Leader Blues

Wednesday, January 30, 2008

EDITORIAL>>Don’t defy laws

No, the framers meant what they wrote when they said “all.” Holding down the cost of government was in fashion in those days. Now it’s an inconvenience. The good old days sometimes really were. Maybe the Arkansas Supreme Court, which will get this case, will see it our way, too.

Until we hear it from Mike Huckabee’s own lips, maybe we should be philosophical about the report that he encourages a Texas televangelist in his determination to “fight dirty” and defy the laws of the United States. But the former governor’s staff does not put our mind at ease.

The Arkansas Democrat-Gazette and many other outlets carried the news yesterday that Kenneth Copeland, the multimillionaire charismatic preacher, was raising large amounts of cash for Huckabee’s presidential campaign, at Huckabee’s beseeching, and also that Huckabee backed him in his defiance of the Senate Finance Committee.

Sen. Chuck Grassley, the ranking Republican on the Finance Committee, is trying to get the financial records of Copeland’s ministry to see if he is using its tax-exempt status to shield lavish profiteering off the love offerings of his television disciples. Copeland preaches that God wants people to be wealthy and that he will help them get rich if they will first invest in the Lord, such as by giving to Copeland’s ministry.

In a closed-circuit broadcast last week, Copeland pledged “a holy war” against Sen. Grassley and the Finance Committee. His financial records, he said, belong to God.

“You can go get a subpoena, and I won’t give it to you,” Copeland bellowed. “It’s not yours, it’s God’s and you’re not going to get it and that’s something I’ll go to prison over. . . . You wanna get in a faith fight with me? Why, just come on. But I’m gonna warn you, I fight dirty.”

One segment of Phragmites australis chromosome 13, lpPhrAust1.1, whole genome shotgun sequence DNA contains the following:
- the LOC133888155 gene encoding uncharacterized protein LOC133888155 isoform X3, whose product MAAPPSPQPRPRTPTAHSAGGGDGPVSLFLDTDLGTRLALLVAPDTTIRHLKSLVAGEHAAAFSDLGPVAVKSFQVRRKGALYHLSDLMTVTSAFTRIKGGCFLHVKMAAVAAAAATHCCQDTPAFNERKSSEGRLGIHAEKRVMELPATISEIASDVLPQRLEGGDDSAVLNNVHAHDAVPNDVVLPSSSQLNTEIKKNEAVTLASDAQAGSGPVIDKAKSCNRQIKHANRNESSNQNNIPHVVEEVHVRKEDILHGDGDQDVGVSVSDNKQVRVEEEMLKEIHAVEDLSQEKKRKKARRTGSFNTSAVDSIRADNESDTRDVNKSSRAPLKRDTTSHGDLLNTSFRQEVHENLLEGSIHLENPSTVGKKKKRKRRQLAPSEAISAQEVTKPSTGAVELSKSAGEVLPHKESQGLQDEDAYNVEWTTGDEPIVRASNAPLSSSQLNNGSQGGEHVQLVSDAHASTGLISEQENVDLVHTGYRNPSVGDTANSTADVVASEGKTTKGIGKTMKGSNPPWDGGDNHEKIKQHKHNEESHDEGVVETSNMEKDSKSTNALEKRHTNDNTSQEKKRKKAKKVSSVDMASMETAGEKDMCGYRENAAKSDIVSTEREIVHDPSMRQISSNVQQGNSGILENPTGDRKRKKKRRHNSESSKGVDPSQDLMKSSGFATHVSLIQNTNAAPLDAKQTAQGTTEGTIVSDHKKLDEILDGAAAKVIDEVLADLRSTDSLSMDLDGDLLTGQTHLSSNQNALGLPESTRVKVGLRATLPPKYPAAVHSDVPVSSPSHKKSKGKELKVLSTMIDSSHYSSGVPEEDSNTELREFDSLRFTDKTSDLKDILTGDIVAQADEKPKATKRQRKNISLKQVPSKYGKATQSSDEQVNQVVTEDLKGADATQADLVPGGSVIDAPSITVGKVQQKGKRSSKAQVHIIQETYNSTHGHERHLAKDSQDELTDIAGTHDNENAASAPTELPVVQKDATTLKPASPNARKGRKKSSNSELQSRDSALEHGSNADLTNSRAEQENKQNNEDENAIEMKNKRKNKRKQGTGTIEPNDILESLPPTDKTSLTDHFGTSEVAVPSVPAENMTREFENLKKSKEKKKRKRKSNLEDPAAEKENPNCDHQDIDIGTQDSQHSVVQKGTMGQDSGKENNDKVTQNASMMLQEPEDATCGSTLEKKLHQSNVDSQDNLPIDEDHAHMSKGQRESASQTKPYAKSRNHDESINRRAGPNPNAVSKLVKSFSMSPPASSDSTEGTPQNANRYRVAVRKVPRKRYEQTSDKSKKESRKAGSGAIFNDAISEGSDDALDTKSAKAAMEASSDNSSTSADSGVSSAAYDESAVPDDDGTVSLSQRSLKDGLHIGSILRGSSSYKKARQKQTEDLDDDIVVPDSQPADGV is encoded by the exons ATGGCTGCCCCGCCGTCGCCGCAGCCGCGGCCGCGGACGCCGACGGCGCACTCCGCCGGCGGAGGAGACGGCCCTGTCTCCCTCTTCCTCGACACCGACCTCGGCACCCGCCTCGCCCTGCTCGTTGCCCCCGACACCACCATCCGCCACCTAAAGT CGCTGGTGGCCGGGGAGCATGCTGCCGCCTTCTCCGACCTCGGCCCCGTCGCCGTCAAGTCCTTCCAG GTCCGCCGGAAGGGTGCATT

Huckabee and Copeland are good friends, and our man calls him a spiritual adviser. After receiving the request for his records from Grassley, Copeland called Huckabee and offered him a chance to break their association. According to Copeland, Huckabee “hollered at me on the phone. He said ‘Are you kidding me? Why should I stand with them and not with you?’”

Then Huckabee called Copeland after his defeat in the South Carolina Republican primary last week and asked for help because his campaign was about broke. Copeland then held a fund-raiser at his headquarters in Newark, Texas, that reportedly raised $111,000 and collected pledges of almost $1 million. Huckabee’s press spokesman, Alice Stewart, said she could not confirm the amount of donations and pledges.

It raises questions about the legality of the gifts at a church program. But Copeland said it did not amount to an endorsement by his church, which would be illegal because of its tax-exempt status, and that Huckabee’s campaign had paid rent on the facility to make it lawful. He directed ministers who were attending a conference to leave the building and re-enter it for the purpose of giving to Huckabee. Stewart said the campaign was confident the activity complied with federal election laws.

Maybe so, but what bothers us is a prospective president of the United States encouraging a man to defy the laws of the country by stiffing a subpoena. Say it ain’t so, Rev. Huckabee.

— Ernie Dumas